Hands-On: “My practice is different because I work one-on-one with the patient for an hour. I am focused on the patient’s goal, and we work together to achieve it.” Gianna Bigliani, PT, DPT, OCS, CSCS, founder and owner of Fluid Physio, is shown in the patient area where she provides individual treatments for each person.
By Jean Stratton
“I wanted to spend all my time with one patient at each therapy session.”
Explaining why she decided to open her own physical therapy practice, Dr. Gianna Bigliani, PT, DPT, OCS, CSCS, owner and founder of Fluid Physio, points out the difference in her practice.
“The first thing you need to know about Fluid Physio is that we can help you much more quickly than what you expect. We are different than any other physical therapy practice because of our approach: a full hour of one-on-one specialized manual therapy treatment that will return you to pain-free optimal performance and function much faster than others.” more
By Stuart Mitchner
Call me Mickey Mouse … It was fun when you called me Mickey Mouse.
— F. Scott Fitzgerald, from The Crack-Up
First things first, I would never throw Mickey Mouse under the bus. Although I regret my failure to write about last year’s 90th anniversary of Mickey’s debut in the 1928 cartoon, Steamboat Willie, I’m using the occasion as an excuse for replaying the catchiest number at the top of the impeachment hearings hit parade.
Anyway, since the person you “throw under the bus” apparently has to be a political crony or supporter you suddenly want nothing to do with, as in, “I hardly know the man,” I have colorful evidence of my lifelong acquaintance with Walt Disney’s ageless creation right here on the desk in a torn and tattered copy of Mickey Mouse in “The Mystery of the Double-Cross Ranch” from 1950, alongside another old friend, my falling-apart New Directions paperback of The Crack-Up, a collection of Fitzgerald’s writings edited by his friend and Princeton classmate Edmund Wilson.
Passing Opening Weekend Tests With Flying Colors, No. 4 Princeton Field Hockey Tops Duke, Wake Forest Post
As the Princeton University field hockey team opened its season with games at Duke and Wake Forest last weekend, Tiger head coach Kristen Holmes-Winn viewed the trip as a fact-finding mission.
“It’s hard, you are never completely prepared when you have 12 days of practice and the other team has games under its belt,” said Holmes-Winn.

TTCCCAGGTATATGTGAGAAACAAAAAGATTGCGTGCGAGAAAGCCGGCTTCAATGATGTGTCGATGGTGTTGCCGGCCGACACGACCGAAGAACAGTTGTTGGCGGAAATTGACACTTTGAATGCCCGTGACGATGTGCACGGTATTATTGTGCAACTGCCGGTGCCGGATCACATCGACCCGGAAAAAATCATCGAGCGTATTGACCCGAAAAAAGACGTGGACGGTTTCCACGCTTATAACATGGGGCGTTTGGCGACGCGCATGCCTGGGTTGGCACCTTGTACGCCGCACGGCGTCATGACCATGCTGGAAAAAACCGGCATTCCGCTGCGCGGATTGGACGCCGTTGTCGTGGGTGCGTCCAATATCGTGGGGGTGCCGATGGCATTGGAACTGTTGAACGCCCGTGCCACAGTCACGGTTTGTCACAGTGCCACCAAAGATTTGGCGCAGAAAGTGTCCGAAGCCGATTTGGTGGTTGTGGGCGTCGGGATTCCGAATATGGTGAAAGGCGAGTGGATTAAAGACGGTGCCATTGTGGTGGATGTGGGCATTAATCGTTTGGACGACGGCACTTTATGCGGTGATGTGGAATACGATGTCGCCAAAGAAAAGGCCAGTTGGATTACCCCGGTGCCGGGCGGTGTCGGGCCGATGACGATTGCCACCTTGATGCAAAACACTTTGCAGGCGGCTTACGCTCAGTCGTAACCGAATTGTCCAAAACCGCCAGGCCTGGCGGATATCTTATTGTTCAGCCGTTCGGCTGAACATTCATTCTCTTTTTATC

“We wanted to learn as much about ourselves as we could; we wanted to see how much we could stretch the opposition.”
In that learning process, the fourth-ranked Tigers ended up teaching their foes a lesson, topping No. 5 Duke 5-2 last Friday and then beating 13th-ranked Wake Forest 4-2 on Sunday.
Holmes-Winn certainly gained some positive information from the weekend. “We wanted to see how our structure would function and hold up,” said Holmes-Winn.
“We did create spaces and we generated some really good attack play. I was happy with how fluid our structure enabled us to be. We looked good physiologically; we played well in the second half of both games and showed that we have good fitness. We showed that we have a good bench, we were able to play everyone.”
The Tigers also showed some character as they battled back from 1-0 and 2-1 deficits against Wake before pulling away to the 4-2 victory.
“These girls are so professional; they don’t get rattled,” said Holmes-Winn.
“They know what they are capable of. Going into the second half of the Wake game, we talked about having better concentration. You can have the best structure around but it doesn’t mean anything if you are not concentrating in the moment. They went out and did really well.”
Senior star striker Kat Sharkey displayed good concentration, scoring three goals in the win over Duke and then tallying all four scores in the Wake victory.
“Kat created some of her opportunities but midfield gave her room to operate,” said Holmes-Winn of Sharkey, one of four Tigers, along with Michelle Cesan and the Reinprecht sisters, Katie and Julia, who were returning to the program after taking a leave of absence last year to train with the U.S. National Team in preparation for the London Olympics.
“Her scoring was partially the product of that. On her penalty corner goals, she got direct shots and showed pinpoint accuracy.”
Princeton got some outstanding play over the weekend from the Reinprechts together with Allison Evans, Charlotte Krause, and Amanda Bird.
“Katie was just outstanding; she is just such a smart player,” asserted Holmes-Winn.
“She and Julia control the midfield and keep the things organized. They were exceptional. Allison Evans did some good running on attack. Charlotte Krause and Amanda Bird did some great things in the back.”
The trio of Sharkey and the Reinprecht sisters provide more than on-field excellence.
“The chemistry is going to be a good thing for us; we have all the pieces in place,” said Holmes-Winn.
“Kat, Katie, and Julia are our captains. It is great to see that their transition back has been seamless. They do things off the field to help bring the team together. It is a combination of factors; they have shown that they are the ones to lead the group.”
The Tigers will need that chemistry and leadership this Thursday when they face another road test with a contest at No. 9 Penn State (3-1).
“They have tons of speed; they are great at transition on both sides of the ball,” said Holmes-Winn, whose team will open its new Bedford Field by hosting Richmond on September 9.
“We can’t lose focus; we need to pick up our mental energy across 70 minutes of game. We need to be staying in the play. We need numbers around the ball to get space and time. We have to let spacing and structure do the work. We need to spread them out.”